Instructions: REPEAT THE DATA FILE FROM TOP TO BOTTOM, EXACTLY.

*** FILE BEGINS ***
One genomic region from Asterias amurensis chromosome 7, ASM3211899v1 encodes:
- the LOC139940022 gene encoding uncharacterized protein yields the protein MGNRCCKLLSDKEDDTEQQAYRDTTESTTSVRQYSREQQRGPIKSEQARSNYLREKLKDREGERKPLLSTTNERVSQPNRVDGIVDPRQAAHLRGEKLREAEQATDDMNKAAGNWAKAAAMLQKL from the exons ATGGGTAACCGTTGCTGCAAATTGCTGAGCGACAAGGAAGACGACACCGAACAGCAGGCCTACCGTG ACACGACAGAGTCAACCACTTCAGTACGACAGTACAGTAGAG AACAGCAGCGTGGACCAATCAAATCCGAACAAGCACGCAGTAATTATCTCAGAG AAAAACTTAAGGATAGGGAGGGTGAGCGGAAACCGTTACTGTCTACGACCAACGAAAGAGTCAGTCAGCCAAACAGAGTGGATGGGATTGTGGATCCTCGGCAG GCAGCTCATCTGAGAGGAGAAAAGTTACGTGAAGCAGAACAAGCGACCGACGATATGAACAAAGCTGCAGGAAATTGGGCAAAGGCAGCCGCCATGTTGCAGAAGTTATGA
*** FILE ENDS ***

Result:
One genomic region from Asterias amurensis chromosome 7, ASM3211899v1 encodes:
- the LOC139940022 gene encoding uncharacterized protein yields the protein MGNRCCKLLSDKEDDTEQQAYRDTTESTTSVRQYSREQQRGPIKSEQARSNYLREKLKDREGERKPLLSTTNERVSQPNRVDGIVDPRQAAHLRGEKLREAEQATDDMNKAAGNWAKAAAMLQKL from the exons ATGGGTAACCGTTGCTGCAAATTGCTGAGCGACAAGGAAGACGACACCGAACAGCAGGCCTACCGTG ACACGACAGAGTCAACCACTTCAGTACGACAGTACAGTAGAG AACAGCAGCGTGGACCAATCAAATCCGAACAAGCACGCAGTAATTATCTCAGAG AAAAACTTAAGGATAGGGAGGGTGAGCGGAAACCGTTACTGTCTACGACCAACGAAAGAGTCAGTCAGCCAAACAGAGTGGATGGGATTGTGGATCCTCGGCAG GCAGCTCATCTGAGAGGAGAAAAGTTACGTGAAGCAGAACAAGCGACCGACGATATGAACAAAGCTGCAGGAAATTGGGCAAAGGCAGCCGCCATGTTGCAGAAGTTATGA